One of the best books I have read. A literary gem.
Comments about Stoner:
This was a sad and moving story that I could not put down. I highly recommend this book. You will not be disappointed.
"I was stunned by it... It's beautifully written in simple but brilliant prose, a novel of an ordinary life, an examination of a quiet tragedy, the work of a great but little-known writer" -- Ruth Rendell Guardian "A masterpiece of sad lucidity, as moving as it is psychologically compelling" -- Peter Kemp Sunday Times "It is a remarkably affecting story, told in quiet, unshowy prose" -- Stefan Collini Times Literary Supplement "In recent times I have owed more to word of mouth than to the statements of reviewers, when it comes to finding my way to rewarding work published or reissued... This is also true, or truer still, of Stoner" -- Karl Miller Times Literary Supplement "My favourite book of the year...a masterpiece-beautifully written with a rare tenderness and wisdom that will make you want to read it again" -- Jonathan Pugh Daily Mail "With prose of breathtaking clarity, and a narrative that flows along seamlessly, Williams subverts the American dream via an underachieving and rather unlucky university lecturer... Anyone who loves literature will surely love this" -- Judy Moir Herald "The other book that cheered me up this year was Stoner by John Williams...re-emerging this year - rather triumphantly (and permanently this time, I think)" -- Robin Robertson Glasgow Sunday Herald "A compassionate depiction of Everyman that celebrates the transformative power of literature" -- Melonie Clarke The Lady "A beautiful, sad, utterly convincing account of an entire life... I'm amazed a novel this good escaped general attention for so long" -- Ian McEwan "A terrific novel of echoing sadness" -- Julian Barnes "Stoner is a brilliant, beautiful, inexorably sad, wise, and elegant novel" -- Nick Hornby The Believer "I have read few novels as deep and as clear as John Williams' Stoner. It deserves to be called a quiet classic of American literature" -- Chad Harbach "One of the great forgotten novels of the past century. I have bought at least 50 copies of it in the past few years, using it as a gift for friends. It is universally adored by writers and readers alike. The book is so beautifully paced and cadenced that it deserves the status of classic" -- Colum McCann Guardian "A beautiful and moving novel, as sweeping, intimate and mysterious as life itself" -- Geoff Dyer "One of the great unheralded 20th century American novels...Almost perfect" -- Bret Easton Ellis "It's simply a novel about a guy who goes to college and becomes a teacher. But its one of the most fascinating things that you've ever come across" -- Tom Hanks Time "John Williams's Stoner is something rarer than a great novel -- it is a perfect novel, so well told and beautifully written, so deeply moving, that it takes your breath away...few stories this sad could be so secretly triumphant, or so exhilarating. Williams brings to Stoner's fate a quality of attention, a rare empathy, that shows us why this unassuming life was worth living." New York Times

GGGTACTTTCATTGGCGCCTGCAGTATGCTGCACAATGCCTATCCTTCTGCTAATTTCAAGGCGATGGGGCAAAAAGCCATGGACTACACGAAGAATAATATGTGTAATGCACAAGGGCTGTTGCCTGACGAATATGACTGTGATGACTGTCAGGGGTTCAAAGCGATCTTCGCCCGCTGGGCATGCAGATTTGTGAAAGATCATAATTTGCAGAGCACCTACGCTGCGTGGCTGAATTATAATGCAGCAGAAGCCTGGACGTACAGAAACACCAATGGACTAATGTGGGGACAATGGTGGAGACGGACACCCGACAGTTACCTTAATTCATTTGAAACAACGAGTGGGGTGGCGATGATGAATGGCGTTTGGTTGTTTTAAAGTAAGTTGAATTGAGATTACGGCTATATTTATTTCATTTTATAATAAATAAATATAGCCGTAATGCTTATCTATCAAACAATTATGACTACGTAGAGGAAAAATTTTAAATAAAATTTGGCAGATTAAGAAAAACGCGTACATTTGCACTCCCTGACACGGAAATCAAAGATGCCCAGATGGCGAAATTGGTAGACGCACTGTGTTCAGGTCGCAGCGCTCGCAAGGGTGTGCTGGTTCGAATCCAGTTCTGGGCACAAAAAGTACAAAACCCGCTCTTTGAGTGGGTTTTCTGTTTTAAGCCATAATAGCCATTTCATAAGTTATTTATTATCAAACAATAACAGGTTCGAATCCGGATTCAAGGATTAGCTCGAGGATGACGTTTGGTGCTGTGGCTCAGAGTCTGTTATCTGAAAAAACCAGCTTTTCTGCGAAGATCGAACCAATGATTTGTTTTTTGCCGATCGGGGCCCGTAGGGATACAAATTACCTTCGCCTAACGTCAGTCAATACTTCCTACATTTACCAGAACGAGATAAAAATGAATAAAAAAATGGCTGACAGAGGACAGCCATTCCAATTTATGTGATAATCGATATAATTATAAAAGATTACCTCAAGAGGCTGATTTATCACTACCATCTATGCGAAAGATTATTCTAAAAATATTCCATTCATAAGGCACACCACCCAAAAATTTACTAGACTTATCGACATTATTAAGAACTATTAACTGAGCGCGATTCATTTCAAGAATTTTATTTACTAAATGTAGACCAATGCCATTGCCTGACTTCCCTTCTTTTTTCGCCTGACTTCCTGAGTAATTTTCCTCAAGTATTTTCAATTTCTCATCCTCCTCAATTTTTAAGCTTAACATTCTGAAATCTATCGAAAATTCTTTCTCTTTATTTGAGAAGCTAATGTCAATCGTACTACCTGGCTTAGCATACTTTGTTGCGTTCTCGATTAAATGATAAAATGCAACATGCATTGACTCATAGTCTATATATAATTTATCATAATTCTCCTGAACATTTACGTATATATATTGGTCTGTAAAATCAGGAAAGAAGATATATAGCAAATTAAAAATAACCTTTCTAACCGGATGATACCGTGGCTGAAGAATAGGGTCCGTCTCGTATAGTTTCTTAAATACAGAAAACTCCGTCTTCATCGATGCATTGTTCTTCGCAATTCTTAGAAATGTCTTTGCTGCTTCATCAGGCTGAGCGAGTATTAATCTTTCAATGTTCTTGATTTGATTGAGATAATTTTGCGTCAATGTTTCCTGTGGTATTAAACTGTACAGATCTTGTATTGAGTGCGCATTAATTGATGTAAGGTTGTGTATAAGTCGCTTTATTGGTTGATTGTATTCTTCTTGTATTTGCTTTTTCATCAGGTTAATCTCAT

Number Of Pages: 320
Published: 3rd September 2012
Country of Publication: GB
Dimensions (cm): 19.7 x 13.1 x 1.9
Weight (kg): 0.22
Edition Number: 1